“In his 1798 book An Essay on the Principle of Population, Malthus observed that an increase in a nation’s food production improved the well-being of the population, but the improvement was temporary because it led to population growth, which in turn restored the original per capita production level. In other words, humans had a propensity to utilize abundance for population growth rather than for maintaining a high standard of living […] Populations had a tendency to grow until the lower class suffered hardship, want and greater susceptibility to famine and disease…”

There was no evil logic behind this observation, just basic math, coming from the recognition — which should be rather obvious by now — that there is no infinite growth on a finite planet. Putting a sticker ‘Malthusian’ on such an observations, however, does not invalidate their simple truth.

By the beginning of the 20th century there were simply not enough nutrients in the soil to feed this many of us. Drawdown began at scale: mountains of guano (bird and bat manure) was mined away to improve soil fertility, and to prevent humanity as whole experiencing a bottleneck.

But it was still not enough.

Then came Normal Borlaug and the Haber-Bosch process to the rescue, starting the so called Green Revolution. Man-made fertilizers and crops selected to take up as much Nitrogen as possible, have boosted yields beyond imagination. Make no mistake though: this was not human ingenuity at its best. This was humanity’s good old friend in dire need again: drawdown.

Turbocharged by fossil fuels the green revolution has only bought us time. Nothing more. It was based on the one time drawdown of fossil fuels: via diesel powered machinery and natural gas derived fertilizer, boosted with one time minerals like potash. All turned into more food, and contrary to many prior warnings, more people.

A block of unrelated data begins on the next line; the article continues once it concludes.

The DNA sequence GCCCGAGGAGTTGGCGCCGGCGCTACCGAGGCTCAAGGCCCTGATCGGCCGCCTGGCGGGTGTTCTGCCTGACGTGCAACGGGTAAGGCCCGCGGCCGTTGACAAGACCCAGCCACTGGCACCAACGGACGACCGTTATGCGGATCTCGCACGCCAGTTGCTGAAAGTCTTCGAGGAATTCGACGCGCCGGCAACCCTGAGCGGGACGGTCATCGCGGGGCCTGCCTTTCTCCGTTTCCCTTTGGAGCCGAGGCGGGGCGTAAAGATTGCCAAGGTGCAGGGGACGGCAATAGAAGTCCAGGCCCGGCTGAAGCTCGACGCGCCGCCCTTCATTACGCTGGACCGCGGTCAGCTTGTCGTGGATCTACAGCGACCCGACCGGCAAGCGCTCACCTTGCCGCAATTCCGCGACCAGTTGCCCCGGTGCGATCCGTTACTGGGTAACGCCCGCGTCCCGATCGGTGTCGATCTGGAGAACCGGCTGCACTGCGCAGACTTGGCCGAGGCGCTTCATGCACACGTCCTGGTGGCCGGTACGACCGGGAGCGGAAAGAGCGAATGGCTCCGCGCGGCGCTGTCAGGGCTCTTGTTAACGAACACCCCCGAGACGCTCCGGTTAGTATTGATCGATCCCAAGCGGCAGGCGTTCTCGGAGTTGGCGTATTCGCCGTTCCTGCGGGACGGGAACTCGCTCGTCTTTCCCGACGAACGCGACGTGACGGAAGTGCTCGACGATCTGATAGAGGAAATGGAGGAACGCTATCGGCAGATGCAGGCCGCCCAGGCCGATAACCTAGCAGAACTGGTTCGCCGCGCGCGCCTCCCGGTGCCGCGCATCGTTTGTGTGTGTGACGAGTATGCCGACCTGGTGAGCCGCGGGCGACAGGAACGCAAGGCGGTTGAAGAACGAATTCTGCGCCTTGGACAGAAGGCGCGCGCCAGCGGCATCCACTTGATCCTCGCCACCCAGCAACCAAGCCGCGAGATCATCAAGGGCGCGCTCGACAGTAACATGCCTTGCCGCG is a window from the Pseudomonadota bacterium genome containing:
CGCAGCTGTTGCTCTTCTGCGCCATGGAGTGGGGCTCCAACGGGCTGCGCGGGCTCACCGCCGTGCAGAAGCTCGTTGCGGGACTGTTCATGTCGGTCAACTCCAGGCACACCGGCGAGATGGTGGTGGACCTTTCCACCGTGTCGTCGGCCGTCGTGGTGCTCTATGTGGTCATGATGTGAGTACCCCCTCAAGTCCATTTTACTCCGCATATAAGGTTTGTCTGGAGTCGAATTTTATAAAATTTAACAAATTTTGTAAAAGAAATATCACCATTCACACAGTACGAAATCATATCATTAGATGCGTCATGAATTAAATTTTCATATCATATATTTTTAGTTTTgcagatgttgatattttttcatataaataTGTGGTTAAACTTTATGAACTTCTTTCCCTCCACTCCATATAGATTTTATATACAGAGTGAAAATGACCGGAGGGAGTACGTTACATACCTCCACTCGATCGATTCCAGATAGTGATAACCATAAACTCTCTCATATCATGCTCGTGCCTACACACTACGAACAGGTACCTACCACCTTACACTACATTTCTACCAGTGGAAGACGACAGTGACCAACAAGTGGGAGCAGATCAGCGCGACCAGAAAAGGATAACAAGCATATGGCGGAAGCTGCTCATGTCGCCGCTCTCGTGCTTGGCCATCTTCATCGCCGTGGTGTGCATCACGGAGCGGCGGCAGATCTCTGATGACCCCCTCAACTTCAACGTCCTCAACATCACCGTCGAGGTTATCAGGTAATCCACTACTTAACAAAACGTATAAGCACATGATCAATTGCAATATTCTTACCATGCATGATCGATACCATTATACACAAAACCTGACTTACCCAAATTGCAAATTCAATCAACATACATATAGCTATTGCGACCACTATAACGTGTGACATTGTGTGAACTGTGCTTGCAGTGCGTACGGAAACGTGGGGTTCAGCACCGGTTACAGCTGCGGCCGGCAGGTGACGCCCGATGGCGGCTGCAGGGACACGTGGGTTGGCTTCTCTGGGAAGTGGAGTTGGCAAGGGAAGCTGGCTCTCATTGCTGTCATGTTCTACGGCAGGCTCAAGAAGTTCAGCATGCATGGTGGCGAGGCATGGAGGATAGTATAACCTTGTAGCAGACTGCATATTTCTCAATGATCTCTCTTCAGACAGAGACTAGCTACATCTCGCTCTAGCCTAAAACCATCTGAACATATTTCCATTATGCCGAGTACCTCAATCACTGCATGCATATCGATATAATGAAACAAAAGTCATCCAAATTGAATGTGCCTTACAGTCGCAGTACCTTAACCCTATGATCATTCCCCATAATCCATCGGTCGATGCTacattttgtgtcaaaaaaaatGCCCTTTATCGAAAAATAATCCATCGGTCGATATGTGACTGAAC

“Humans have mistaken drawdown for takeover, and a temporary increase in carrying capacity for a permanent increase. This is why people speak of ‘producing’ fossil fuels, when ‘extracting’ fossil fuels is a more accurate description of what is happening.” (source)

Was it wise then to build an entire civilization on a knowingly finite reserve of mineral heritage — especially, knowing that it will heat up the planet when used…? Was it wise to let populations around the world grow in a run-away style, literally consuming all natural resources and eating up their own future…?

“OK, maybe not… But we will find out something.”

Sure. The thing we have failed to understand so far is that technology did not ever stop drawdown. It has only accelerated it and created progress traps. Instead of using a pickax to mine metal ores and coal for an occasional tool or sword, for example, we now use immense machinery — powered by finite reserves of coal and oil — to mine what seemed to be bare rock for our ancestors… To uphold the life support systems most of us depend upon.

We’ve missed the fact, that we are now walking up against a landslide, trying to work against a Ponzi-scheme of truly epic proportions.

We are forced to commit ever larger amounts of energy, materials and labor just to stay in place. As mineral deposits deplete however they require an exponential increase in energy, and material input — the very things we get from finite mineral deposits just as prone to depletion as anything else…

Yes, I know. We will switch to solar, nuclear, wind, hydrogen or fusion. Sure. All made from non-renewable, one time, finite mineral resources.

What could possibly go wrong…?

Happy overshoot day everyone.